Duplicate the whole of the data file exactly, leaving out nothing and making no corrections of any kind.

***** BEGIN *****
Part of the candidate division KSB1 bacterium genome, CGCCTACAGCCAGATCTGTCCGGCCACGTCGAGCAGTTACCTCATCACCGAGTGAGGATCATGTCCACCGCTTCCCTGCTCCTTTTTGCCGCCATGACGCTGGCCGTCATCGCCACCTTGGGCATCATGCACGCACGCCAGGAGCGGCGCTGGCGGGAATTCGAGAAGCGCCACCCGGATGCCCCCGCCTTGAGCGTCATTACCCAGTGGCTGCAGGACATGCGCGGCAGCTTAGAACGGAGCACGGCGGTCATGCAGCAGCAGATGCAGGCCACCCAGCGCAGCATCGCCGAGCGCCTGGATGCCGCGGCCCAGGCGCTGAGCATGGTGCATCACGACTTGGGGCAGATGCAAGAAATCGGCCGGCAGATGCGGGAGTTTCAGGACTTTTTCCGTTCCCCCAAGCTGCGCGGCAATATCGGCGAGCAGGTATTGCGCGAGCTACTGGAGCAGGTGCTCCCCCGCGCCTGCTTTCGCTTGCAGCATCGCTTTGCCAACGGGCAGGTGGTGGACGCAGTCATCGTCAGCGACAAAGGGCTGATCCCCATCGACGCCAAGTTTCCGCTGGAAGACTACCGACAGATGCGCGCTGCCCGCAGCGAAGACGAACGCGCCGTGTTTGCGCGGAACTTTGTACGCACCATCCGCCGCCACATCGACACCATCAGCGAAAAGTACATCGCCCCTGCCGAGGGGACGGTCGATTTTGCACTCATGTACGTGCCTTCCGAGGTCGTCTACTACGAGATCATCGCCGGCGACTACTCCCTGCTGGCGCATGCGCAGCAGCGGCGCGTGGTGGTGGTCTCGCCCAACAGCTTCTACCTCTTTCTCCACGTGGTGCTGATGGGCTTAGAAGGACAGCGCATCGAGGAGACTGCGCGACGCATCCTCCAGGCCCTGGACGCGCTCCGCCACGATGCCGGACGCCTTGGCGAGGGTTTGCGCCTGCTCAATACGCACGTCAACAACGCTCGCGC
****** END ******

Part of the candidate division KSB1 bacterium genome, CGCCTACAGCCAGATCTGTCCGGCCACGTCGAGCAGTTACCTCATCACCGAGTGAGGATCATGTCCACCGCTTCCCTGCTCCTTTTTGCCGCCATGACGCTGGCCGTCATCGCCACCTTGGGCATCATGCACGCACGCCAGGAGCGGCGCTGGCGGGAATTCGAGAAGCGCCACCCGGATGCCCCCGCCTTGAGCGTCATTACCCAGTGGCTGCAGGACATGCGCGGCAGCTTAGAACGGAGCACGGCGGTCATGCAGCAGCAGATGCAGGCCACCCAGCGCAGCATCGCCGAGCGCCTGGATGCCGCGGCCCAGGCGCTGAGCATGGTGCATCACGACTTGGGGCAGATGCAAGAAATCGGCCGGCAGATGCGGGAGTTTCAGGACTTTTTCCGTTCCCCCAAGCTGCGCGGCAATATCGGCGAGCAGGTATTGCGCGAGCTACTGGAGCAGGTGCTCCCCCGCGCCTGCTTTCGCTTGCAGCATCGCTTTGCCAACGGGCAGGTGGTGGACGCAGTCATCGTCAGCGACAAAGGGCTGATCCCCATCGACGCCAAGTTTCCGCTGGAAGACTACCGACAGATGCGCGCTGCCCGCAGCGAAGACGAACGCGCCGTGTTTGCGCGGAACTTTGTACGCACCATCCGCCGCCACATCGACACCATCAGCGAAAAGTACATCGCCCCTGCCGAGGGGACGGTCGATTTTGCACTCATGTACGTGCCTTCCGAGGTCGTCTACTACGAGATCATCGCCGGCGACTACTCCCTGCTGGCGCATGCGCAGCAGCGGCGCGTGGTGGTGGTCTCGCCCAACAGCTTCTACCTCTTTCTCCACGTGGTGCTGATGGGCTTAGAAGGACAGCGCATCGAGGAGACTGCGCGACGCATCCTCCAGGCCCTGGACGCGCTCCGCCACGATGCCGGACGCCTTGGCGAGGGTTTGCGCCTGCTCAATACGCACGTCAACAACGCTCGCGC